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How Are Mutual Fund Returns Calculated

  • Jan 11, 2024

Looking for long-term financial growth? Mutual funds are a popular choice. But to truly assess their success, it is essential to possess a comprehensive understanding of mutual fund returns.

Once you have calculated these returns, you can effectively monitor the growth of your investments during a designated time frame. Through a detailed examination of these figures, you can evaluate the efficiency of your investment approach and strategically plan for the future. Jump into this article to learn details about the process of calculating the returns from your mutual fund investments.

Understanding Mutual Fund Returns

Before you understand the processes of calculating mutual fund returns, learn a little about what returns in mutual funds. One crucial aspect that measures the performance of your mutual fund investments over a specific time frame is the returns. Determining the profits and losses associated with your mutual fund investments hinges on the returns. Investors are allowed to calculate their mutual fund returns on a monthly, annual, and quarterly basis.

Mutual Fund Return Calculation

Once you learn how to calculate mutual fund return, you can gain varied perspectives about your investment performance. Some methods for calculating your returns include:

1.   Absolute Returns

The concept of absolute returns refers to the overall percentage change in a mutual fund's value over a designated time frame. This calculation is simple and does not consider time or compounding factors. All you need to determine absolute returns are the mutual fund's initial and current Net Asset Values (NAV). The NAV represents the cost of one unit of the fund.

The formula for absolute returns is as follows:

Absolute Return = (Current NAV - Initial NAV) / Initial NAV × 100

2.   Annualised Return

When considering investments held for less than a year, Absolute Returns are a handy tool for calculating returns. However, the Simple Annualised Return (SAR) is the preferred measure to analyse your returns when you have kept your investments for 12 months.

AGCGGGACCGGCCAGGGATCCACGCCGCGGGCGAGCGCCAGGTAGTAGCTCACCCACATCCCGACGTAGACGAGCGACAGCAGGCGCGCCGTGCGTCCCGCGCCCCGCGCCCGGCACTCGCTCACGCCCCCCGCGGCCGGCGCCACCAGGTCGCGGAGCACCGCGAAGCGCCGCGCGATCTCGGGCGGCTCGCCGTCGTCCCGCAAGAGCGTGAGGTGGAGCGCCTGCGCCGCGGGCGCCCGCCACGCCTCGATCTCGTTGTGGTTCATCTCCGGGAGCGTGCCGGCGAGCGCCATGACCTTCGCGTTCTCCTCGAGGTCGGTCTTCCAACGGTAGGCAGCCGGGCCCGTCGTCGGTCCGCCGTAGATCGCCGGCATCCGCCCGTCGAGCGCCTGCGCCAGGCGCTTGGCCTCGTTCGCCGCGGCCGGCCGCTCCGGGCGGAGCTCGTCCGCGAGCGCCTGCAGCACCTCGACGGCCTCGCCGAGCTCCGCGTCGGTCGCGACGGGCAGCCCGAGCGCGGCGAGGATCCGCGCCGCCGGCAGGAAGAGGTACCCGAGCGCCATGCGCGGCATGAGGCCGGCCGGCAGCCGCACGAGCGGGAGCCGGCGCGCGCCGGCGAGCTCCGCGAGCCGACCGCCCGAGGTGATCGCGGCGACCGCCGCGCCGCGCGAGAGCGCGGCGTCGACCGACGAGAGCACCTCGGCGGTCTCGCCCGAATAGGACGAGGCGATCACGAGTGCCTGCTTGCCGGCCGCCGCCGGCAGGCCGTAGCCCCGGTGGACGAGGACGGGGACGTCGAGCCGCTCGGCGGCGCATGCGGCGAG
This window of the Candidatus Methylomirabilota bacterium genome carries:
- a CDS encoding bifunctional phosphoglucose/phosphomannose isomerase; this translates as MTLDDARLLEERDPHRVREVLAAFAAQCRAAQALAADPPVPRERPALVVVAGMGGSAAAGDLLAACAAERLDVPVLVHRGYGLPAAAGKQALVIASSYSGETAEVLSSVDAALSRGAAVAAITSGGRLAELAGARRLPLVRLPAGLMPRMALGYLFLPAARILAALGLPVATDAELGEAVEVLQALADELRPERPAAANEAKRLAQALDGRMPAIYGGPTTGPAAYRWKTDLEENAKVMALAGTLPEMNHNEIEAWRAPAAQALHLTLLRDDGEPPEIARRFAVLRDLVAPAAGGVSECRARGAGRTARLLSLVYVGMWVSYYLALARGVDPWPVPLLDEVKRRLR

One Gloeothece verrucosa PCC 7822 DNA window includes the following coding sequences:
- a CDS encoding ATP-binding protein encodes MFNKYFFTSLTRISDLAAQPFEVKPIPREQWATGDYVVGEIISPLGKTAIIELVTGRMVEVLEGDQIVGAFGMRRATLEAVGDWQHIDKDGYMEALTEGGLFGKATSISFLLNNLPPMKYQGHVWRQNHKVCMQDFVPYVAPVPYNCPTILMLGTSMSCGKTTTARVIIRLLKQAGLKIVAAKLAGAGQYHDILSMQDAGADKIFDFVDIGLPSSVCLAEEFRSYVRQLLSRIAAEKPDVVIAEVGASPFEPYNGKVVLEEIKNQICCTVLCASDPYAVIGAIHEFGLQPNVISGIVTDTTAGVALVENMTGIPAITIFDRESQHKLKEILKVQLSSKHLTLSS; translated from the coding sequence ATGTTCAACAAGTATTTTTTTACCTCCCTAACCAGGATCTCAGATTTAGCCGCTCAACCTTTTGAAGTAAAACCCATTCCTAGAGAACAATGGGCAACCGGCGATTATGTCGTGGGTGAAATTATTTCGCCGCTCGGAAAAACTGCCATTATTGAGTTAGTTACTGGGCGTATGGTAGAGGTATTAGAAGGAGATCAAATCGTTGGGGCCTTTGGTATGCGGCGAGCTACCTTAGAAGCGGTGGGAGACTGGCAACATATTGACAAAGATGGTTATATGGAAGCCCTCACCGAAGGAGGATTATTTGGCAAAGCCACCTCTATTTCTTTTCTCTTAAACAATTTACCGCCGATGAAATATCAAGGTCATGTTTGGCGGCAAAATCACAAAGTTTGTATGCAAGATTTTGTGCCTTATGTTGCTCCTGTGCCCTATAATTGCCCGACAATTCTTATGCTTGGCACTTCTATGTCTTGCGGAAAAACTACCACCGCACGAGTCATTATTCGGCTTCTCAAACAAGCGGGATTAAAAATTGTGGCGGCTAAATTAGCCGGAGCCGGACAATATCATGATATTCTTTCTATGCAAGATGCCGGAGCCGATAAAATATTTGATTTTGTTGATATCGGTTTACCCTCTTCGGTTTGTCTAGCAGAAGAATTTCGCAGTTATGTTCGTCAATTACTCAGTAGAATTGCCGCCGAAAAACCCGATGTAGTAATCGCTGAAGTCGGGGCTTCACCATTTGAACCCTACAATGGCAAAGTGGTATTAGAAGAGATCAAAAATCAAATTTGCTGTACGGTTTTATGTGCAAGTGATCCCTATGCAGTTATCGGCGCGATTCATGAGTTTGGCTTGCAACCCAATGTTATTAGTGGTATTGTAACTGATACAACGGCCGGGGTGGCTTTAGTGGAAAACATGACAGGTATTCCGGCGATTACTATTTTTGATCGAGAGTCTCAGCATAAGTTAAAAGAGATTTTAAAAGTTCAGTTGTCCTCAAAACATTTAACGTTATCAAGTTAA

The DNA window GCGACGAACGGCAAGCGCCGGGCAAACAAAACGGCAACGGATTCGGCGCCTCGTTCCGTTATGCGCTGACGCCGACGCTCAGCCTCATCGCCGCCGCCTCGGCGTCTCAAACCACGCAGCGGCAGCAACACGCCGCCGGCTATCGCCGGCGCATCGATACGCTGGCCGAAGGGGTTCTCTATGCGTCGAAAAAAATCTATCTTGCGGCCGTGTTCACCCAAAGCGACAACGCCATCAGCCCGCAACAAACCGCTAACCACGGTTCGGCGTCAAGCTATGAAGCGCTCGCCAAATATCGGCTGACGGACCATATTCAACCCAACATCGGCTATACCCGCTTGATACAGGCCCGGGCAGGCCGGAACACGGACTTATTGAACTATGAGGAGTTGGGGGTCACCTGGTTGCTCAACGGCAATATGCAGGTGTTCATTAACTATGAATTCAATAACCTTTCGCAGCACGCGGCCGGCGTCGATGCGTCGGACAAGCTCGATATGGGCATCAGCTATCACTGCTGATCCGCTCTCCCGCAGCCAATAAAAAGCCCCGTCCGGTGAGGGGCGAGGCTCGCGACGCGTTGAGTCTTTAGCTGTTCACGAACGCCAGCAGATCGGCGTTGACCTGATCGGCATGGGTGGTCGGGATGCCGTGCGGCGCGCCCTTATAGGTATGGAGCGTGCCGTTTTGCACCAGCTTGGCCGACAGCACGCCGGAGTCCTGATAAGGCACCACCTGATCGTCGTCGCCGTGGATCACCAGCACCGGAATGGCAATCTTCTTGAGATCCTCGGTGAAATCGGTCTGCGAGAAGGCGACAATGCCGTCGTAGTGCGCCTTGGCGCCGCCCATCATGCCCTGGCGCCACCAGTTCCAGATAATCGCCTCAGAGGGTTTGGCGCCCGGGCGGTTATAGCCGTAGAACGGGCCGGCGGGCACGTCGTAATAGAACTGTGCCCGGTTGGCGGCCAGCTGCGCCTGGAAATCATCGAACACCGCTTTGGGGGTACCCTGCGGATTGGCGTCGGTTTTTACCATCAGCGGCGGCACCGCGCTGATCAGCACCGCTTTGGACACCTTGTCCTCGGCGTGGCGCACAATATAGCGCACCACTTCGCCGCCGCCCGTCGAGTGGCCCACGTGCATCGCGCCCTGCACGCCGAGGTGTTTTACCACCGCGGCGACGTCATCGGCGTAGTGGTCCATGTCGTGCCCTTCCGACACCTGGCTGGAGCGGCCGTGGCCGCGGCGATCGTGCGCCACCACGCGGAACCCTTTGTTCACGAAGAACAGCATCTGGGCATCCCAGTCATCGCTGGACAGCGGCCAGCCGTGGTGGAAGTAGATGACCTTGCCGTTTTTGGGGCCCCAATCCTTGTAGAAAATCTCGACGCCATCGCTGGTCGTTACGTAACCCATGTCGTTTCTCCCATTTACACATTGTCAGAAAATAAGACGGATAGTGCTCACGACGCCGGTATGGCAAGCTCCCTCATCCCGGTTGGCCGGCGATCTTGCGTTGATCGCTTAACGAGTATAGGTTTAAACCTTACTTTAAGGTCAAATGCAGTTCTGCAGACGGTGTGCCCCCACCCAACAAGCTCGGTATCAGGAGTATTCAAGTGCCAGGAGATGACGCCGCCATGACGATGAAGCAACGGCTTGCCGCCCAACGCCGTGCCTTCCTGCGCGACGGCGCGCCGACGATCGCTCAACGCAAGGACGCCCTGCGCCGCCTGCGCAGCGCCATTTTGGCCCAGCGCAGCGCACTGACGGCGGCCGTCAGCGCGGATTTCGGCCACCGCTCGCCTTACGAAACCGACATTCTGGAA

]The SAR is calculated from the absolute return value using the formula:

SAR = [(1 Absolute Rate of Return) ^ (365/number of days)] – 1.

3.   The CAGR

The CAGR is another method for calculating mutual fund returns. This approach considers the principal amount along with the interest earnings on both the principal and interest itself.

It takes into account the time value of money. Thus, it provides a more precise idea of a mutual fund's profitability compared to absolute returns. Also, it allows you to assess your returns’ potential volatility over a specific period. This method offers valuable insights for investors.

To determine the CAGR, use this handy formula:

CAGR = {[(Present NAV / Initial NAV) ^ (1 / Number of years)] - 1} × 100.

4.   Extended Internal Rate of Return

The XIRR approach looks into the exact timing and amount of cash flowing in and out of mutual funds. It goes beyond the initial investment and considers subsequent contributions and withdrawals.

Since the XIRR takes into account all cash movements, This method provides a more precise understanding of a mutual fund's returns. The varying durations of each instalment in SIPs make it challenging to calculate returns.

This presents a challenge when using traditional methods. Fortunately, XIRR can be utilised to calculate the internal rate of return accurately while considering multiple cash flows.

Investing Modes for a Mutual Fund Return

You can invest in one of the following ways to get a mutual fund return:

Lumpsum Investment

The lump sum type of investment only requires a one-time contribution of a hefty amount, making it a convenient choice for someone with a lot of capital. However, investing a chunk of funds at a time comes with higher risks. Usually, experts recommend choosing SIPs over the lumpsum method of mutual fund investments.

Systematic Investment Returns

By setting up a Systematic Investment Plan, or SIP, you give your bank the authority to withdraw a consistent amount from your monthly savings account and put it towards a chosen mutual fund policy. This convenient method removes the pressure to time the market, as you will acquire mutual fund units regularly. With SIP investments, compounded returns will work in your favour.

Wrapping up

If you want to avoid manually calculating mutual fund returns, you can use an online calculator. These tools are ideal for figuring out your returns accurately without errors.

Team Sharekhan
by Team Sharekhan

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